Full disclosure: I count myself formerly among this group. I was a woman who had no real plans to have kids. I could imagine a version of my life with them with the right person, but an equally great version without them. I wasn't necessarily going to go out of my way to have a kid later in life even if I eventually decided I did want kids but discovered it was "too late." And I knew that I was basically fine either way, but leaning more toward never doing it.
A mixture of things that contributed to this stance: A difficult upbringing, a fear of never having enough money to give a child a stable life, and a fear of giving up my whole identity and career to it. But a big, huge part of it was honestly the fear of not finding the sort of man who I believed without the shadow of a doubt would truly, actually, really, measurably throw all in with me when it came to dividing the work of raising a child and running a house. I had some great boyfriends and everything, but even the best were not equipped or willing to commit to the egalitarian vision I had in mind.
I also know all sorts of women with men who fancy themselves progressive/liberal/feminist-leaning, but I have seen those relationships play out with children, and the women near-universally do all the things, and are secretly resentful about it, and that's the best-case scenario. I knew I would not even settle for a 60/40 split on division of kid labor.
And then there was the childcare issue, as Covert notes:
The work of raising children also comes with virtually no support. American mothers aren't guaranteed paid maternity leave or paid sick leave and are offered virtually no help in affording the exorbitant cost of child care. They also face widespread discrimination and a hit to their incomes just for becoming a mom.
For these reasons I feel enormously lucky to have had a wonderful experience with motherhood with a truly supportive partner. But it's also why I would never have more than one kid. This balance is too tenuous as it is because of the costs and negotiating required; I am quite sure I have tempted fate enough as it is already.
And to be clear, Covert notes, the ambivalence isn't always about women fearing their partner won't step up. Often it's that the women are all too aware of hard they've worked to set their lives up in a pleasing, fulfilling way—they don't want to tempt that fate, either.
She speaks with Jennifer, who is early 30s, and says she doesn't want to rule anything out, but she's "acutely aware of the trade-offs" of having children. She likes, for instance, complex adult meals and reading on Sundays (RIP, old life). She's also a planner, and fears the chaos of a kid adds 1000 percent to the equation.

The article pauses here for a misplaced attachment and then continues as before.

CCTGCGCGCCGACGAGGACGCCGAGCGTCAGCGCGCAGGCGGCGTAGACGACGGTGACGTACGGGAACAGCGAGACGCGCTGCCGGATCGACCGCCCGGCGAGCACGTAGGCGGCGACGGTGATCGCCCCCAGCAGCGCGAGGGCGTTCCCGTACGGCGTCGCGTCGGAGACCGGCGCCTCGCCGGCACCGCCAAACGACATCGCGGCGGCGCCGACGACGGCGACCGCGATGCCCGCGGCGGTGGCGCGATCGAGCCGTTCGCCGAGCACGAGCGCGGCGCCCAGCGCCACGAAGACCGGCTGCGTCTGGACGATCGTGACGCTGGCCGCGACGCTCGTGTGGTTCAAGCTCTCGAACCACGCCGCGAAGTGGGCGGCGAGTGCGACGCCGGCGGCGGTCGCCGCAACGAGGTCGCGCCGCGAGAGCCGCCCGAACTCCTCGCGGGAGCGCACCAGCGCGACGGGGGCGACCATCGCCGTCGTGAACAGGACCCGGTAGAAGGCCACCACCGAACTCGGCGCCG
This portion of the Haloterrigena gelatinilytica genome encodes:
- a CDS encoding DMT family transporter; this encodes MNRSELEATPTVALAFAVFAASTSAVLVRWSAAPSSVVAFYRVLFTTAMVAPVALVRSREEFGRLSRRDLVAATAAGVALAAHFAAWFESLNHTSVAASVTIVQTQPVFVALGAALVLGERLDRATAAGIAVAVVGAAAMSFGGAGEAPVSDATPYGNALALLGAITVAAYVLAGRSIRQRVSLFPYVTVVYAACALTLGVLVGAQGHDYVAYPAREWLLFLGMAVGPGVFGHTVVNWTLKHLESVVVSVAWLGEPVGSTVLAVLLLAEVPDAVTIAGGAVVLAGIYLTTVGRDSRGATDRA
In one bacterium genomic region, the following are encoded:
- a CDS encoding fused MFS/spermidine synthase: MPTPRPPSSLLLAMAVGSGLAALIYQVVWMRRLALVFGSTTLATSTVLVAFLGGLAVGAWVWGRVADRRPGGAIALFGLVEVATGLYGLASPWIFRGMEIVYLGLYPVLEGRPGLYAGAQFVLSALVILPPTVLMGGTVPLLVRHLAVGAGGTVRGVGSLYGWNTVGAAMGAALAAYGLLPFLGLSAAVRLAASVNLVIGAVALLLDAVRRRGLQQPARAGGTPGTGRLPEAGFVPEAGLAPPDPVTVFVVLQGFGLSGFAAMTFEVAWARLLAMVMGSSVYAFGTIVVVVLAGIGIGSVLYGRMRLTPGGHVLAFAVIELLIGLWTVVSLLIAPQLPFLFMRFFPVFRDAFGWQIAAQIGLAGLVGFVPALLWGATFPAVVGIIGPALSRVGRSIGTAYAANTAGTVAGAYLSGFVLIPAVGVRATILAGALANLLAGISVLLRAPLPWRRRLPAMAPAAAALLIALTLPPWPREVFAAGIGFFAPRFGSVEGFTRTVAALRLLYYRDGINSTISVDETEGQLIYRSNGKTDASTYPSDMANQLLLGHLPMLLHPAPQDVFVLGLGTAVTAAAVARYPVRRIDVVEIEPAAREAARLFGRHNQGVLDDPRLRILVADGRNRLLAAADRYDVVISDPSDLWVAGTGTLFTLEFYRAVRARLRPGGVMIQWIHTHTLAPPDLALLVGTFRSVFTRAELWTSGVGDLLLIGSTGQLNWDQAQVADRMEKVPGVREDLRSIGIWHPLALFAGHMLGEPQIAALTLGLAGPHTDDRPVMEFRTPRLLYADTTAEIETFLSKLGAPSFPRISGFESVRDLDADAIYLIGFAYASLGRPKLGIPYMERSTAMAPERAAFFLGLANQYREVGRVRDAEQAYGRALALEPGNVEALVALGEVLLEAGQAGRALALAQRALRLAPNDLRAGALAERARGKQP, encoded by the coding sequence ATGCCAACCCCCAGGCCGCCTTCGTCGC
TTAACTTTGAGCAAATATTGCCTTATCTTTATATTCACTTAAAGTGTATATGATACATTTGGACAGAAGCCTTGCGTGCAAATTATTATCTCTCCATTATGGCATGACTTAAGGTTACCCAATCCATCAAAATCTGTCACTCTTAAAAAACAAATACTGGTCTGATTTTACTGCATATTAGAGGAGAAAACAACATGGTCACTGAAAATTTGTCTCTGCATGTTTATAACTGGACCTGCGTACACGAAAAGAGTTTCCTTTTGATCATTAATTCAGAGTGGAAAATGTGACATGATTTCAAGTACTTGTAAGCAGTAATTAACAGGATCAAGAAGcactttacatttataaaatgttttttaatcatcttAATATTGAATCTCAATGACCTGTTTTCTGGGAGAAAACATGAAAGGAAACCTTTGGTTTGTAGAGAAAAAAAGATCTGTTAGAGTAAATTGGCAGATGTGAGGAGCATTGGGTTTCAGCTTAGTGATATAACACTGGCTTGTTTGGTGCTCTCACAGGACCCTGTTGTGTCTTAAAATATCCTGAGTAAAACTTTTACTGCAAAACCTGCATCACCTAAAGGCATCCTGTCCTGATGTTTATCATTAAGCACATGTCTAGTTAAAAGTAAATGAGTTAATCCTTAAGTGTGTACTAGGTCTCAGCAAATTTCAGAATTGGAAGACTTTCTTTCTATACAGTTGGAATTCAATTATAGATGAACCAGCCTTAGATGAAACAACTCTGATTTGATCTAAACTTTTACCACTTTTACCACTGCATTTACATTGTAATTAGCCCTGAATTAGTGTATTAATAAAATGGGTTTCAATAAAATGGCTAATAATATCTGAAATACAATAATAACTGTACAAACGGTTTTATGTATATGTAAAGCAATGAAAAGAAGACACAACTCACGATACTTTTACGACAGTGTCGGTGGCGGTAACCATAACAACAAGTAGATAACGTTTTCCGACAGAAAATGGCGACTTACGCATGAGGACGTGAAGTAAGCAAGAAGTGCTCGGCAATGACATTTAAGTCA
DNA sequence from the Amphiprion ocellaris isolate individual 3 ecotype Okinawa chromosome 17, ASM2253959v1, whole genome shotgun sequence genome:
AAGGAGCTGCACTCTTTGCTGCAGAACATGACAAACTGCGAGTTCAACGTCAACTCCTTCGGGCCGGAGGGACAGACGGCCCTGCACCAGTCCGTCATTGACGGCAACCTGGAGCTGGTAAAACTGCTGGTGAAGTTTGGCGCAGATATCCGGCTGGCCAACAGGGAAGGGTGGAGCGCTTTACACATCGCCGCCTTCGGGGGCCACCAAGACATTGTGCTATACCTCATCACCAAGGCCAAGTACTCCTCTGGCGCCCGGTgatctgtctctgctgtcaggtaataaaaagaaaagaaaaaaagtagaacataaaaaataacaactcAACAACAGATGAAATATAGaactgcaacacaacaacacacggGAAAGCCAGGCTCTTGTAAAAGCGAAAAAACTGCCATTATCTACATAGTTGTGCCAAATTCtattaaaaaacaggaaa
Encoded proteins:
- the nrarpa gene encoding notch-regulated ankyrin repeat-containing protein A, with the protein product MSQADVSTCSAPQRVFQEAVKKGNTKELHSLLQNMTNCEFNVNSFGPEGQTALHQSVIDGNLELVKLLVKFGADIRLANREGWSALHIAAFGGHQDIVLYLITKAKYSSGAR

Then there's Lynne, whose husband wants kids for sure, and who hoped that in spite of her concerns—rough childhood, mental illness in her family, fear of giving up her career/life—that her feelings would eventually match his. But a late period scare answered the question for her: She didn't want a baby. Lynne told Covert:
"Even in a progressive, liberal, feminist household like ours, there was still that idea that the woman will stay home and the guy will keep working … or that a man's work isn't going to be compromised." At one point, she asked if he would consider quitting his job to be a stay-at-home father given how much he wanted a baby. "That just wasn't the plan he had in mind," she said.
"I just want to have a life and enjoy it and determine, as much as anyone can, which way it goes," she said. "I want to be able to read a book at the café for a couple of hours if that's what I feel like doing."
There are myriad other reasons women are ambivalent about childrearing beyond the autonomy issue. Courtney Y. fears that as a black woman, she would be terrified to have a black son in this climate. For other women, it's the upheaval. Or lack of maternity leave. And for many it's just waiting for some feeling to kick in that may never come. Lauren Rankin says it's like being stuck in a Choose Your Own Adventure book and not knowing which path to take.
In my case, it all worked out, and I feel that I got the best of both worlds: An enriched experience as a person on earth caring for another person, and greater clarity about my goals that actually helped me get my life together and focus more clearly on the life and career I wanted. But it would be absurd for me or any of us to assume that this will be the case for anyone else. As long as the particulars of childcare and career and flexibility are a gamble for women more than men, more and more of us are going to opt out of this dance. The upside is that maybe then we will have the collective leverage to fix the system.
Contact the author at firstname.lastname@example.org.
Illustration by Tara Jacoby.